New Accession – The Peter Beste and Lance Scott Walker Houston Rap Collection

Houston Hip Hop
Cover of Houston Rap by Peter Beste and Lance Scott Walker

Cover of Houston Rap by Peter Beste and Lance Scott Walker

The newest accession to the Hip Hop collections is the Peter Beste and Lance Scott Walker Houston Rap Collection, and it is one that we here in Special Collections are very excited about! Houston Rap is the joint creation of documentary photographer Peter Beste and writer Lance Scott Walker. The book provides a vivid glimpse into Houston’s hip hop community through a thoughtful combination of photographs taken by Beste and excerpts of interviews conducted by Walker. Beste and Walker’s collection will provide insight into both the creation of the book and the relationships Beste and Walker developed with members of the community they were documenting.

The majority of the collection documents the book’s production and promotion and will provide behind-the-scenes insight into the authors’ work process. Items found in this part of the collection include a hard drive containing thousands of Beste’s photographs, nearly one hundred interviews conducted by Walker, hundreds of photo prints which were used in the editing process, and materials, like stickers and T-shirts, used to promote the book.

Paul Wall bobblehead doll

Paul Wall bobblehead doll, Peter Beste and Lance Scott Walker Houston Rap Collection

The collection also contains a wide variety of hip hop memorabilia and promotional material. Houston Rap and its companion book Houston Rap Tapes took nearly a decade to complete, and during that time Beste and Walker developed strong working relationships with, and collected materials from, a wide variety of players in Houston’s hip hop scene. Visitors will find T-shirts, posters, promo cards, signed photographs, and other collectibles (bobbleheads and grills!) featuring artists and groups like DJ Screw, UGK, Paul Wall and many others. There are also a handful of letters and song lyrics written by artists and given to the authors.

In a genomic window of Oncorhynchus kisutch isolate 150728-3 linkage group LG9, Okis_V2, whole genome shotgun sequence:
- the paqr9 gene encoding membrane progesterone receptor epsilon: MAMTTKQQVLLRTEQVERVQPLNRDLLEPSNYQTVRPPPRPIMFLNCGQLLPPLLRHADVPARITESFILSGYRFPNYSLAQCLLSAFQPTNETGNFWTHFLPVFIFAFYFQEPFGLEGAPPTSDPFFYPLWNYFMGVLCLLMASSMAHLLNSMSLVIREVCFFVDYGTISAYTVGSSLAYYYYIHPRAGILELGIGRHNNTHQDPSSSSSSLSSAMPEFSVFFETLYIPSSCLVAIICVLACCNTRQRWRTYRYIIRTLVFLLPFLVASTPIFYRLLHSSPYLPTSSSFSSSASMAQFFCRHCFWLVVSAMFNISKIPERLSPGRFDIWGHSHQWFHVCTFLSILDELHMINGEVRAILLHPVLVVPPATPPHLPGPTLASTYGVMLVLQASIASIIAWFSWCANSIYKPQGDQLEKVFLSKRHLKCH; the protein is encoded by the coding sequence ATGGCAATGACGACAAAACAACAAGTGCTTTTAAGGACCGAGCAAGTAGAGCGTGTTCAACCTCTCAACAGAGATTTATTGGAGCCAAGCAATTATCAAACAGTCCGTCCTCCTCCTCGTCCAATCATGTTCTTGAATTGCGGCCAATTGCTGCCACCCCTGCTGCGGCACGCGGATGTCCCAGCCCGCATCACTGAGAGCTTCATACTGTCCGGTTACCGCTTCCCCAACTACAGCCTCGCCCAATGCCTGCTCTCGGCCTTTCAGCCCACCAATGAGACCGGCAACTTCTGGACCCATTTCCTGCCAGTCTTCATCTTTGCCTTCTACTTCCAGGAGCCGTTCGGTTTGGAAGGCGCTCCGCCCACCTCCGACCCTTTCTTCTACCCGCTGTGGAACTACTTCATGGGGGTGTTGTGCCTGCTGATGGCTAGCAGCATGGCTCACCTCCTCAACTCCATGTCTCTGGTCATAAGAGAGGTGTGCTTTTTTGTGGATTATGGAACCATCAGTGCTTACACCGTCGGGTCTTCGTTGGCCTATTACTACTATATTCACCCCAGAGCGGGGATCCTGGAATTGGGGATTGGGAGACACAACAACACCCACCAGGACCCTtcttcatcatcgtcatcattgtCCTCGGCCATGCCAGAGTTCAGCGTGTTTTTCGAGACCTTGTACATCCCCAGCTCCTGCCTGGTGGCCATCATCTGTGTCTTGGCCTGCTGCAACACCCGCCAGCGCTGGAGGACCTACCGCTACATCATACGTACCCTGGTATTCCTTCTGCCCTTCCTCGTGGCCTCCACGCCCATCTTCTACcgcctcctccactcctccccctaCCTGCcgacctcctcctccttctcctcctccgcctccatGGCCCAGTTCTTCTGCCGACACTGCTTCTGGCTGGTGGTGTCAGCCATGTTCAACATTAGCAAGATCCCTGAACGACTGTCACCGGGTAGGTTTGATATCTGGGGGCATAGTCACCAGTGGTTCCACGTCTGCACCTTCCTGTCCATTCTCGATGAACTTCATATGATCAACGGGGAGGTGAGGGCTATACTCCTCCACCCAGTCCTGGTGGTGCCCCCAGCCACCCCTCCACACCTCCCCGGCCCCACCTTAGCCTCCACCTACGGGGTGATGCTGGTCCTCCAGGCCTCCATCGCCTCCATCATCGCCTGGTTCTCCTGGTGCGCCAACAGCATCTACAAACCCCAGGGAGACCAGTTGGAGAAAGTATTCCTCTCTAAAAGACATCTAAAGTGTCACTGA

After processing, all of these items, and many more, will be available in the Special Collections reading room. We hope that hip-hop scholars, researchers, and any interested members of the public visit us and take a closer look!

Samplified Digital Recording Studios

Houston Hip Hop

The growth of the Houston Hip Hop collections at the University of Houston continues as Special Collections is happy to announce the completion of a preservation project linked to the Samplified Digital Recording Studios Records.

Founded in 1990 by Philadelphia native Keenan “Maestro” Mosely (also known as Keenan Lyles, professionally), Samplified Digital Recording Studios hosted some of the biggest names in local and national hip hop.  While artists like Run-DMC, Ice T, and Master P were known to record at Samplified in their visits to Houston, the archive itself documents local artists like DJ Screw, 20-2-Life, and Point Blank who recorded there.

As the finding aid illustrates, the Samplified Records contain photographs, posters, invoices, and multi-track Alesis Digital Audio Tapes (or ADATs) spanning the brief, high-impact period of the late 1990s Houston hip hop scene.  Complementing the recent announcement regarding the publication of the vinyl catalog DJ Screw used to shape the genre of chopped and screwed, the Samplified Digital Recording Studios Records hold several sets of tapes containing master recordings of DJ Screw.  Julie Grob, curator for our Houston Hip Hop collections, has overseen the preservation of these highly fragile and at-risk ADATs, and in the future will be able to provide scholars and fans an opportunity to hear the individual tracks via listening copies in the Special Collections Reading Room.